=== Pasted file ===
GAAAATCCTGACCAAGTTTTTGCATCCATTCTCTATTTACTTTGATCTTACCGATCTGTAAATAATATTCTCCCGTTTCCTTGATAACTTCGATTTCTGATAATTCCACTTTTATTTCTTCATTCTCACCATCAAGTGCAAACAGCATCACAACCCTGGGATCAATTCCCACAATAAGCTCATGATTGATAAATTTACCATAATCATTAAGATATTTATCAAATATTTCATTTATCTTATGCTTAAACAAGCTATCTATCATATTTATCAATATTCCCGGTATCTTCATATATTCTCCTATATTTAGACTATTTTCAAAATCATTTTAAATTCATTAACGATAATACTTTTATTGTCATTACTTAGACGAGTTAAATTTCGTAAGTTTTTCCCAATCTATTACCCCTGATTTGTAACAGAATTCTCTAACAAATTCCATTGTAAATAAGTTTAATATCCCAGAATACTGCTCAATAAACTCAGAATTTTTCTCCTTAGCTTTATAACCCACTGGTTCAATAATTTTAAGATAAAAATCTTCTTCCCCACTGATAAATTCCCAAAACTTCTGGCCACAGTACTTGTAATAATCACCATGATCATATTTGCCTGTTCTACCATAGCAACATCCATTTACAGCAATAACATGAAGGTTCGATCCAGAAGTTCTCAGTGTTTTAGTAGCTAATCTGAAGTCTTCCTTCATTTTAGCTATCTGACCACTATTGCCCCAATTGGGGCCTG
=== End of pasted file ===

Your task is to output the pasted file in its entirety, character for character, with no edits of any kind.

GAAAATCCTGACCAAGTTTTTGCATCCATTCTCTATTTACTTTGATCTTACCGATCTGTAAATAATATTCTCCCGTTTCCTTGATAACTTCGATTTCTGATAATTCCACTTTTATTTCTTCATTCTCACCATCAAGTGCAAACAGCATCACAACCCTGGGATCAATTCCCACAATAAGCTCATGATTGATAAATTTACCATAATCATTAAGATATTTATCAAATATTTCATTTATCTTATGCTTAAACAAGCTATCTATCATATTTATCAATATTCCCGGTATCTTCATATATTCTCCTATATTTAGACTATTTTCAAAATCATTTTAAATTCATTAACGATAATACTTTTATTGTCATTACTTAGACGAGTTAAATTTCGTAAGTTTTTCCCAATCTATTACCCCTGATTTGTAACAGAATTCTCTAACAAATTCCATTGTAAATAAGTTTAATATCCCAGAATACTGCTCAATAAACTCAGAATTTTTCTCCTTAGCTTTATAACCCACTGGTTCAATAATTTTAAGATAAAAATCTTCTTCCCCACTGATAAATTCCCAAAACTTCTGGCCACAGTACTTGTAATAATCACCATGATCATATTTGCCTGTTCTACCATAGCAACATCCATTTACAGCAATAACATGAAGGTTCGATCCAGAAGTTCTCAGTGTTTTAGTAGCTAATCTGAAGTCTTCCTTCATTTTAGCTATCTGACCACTATTGCCCCAATTGGGGCCTG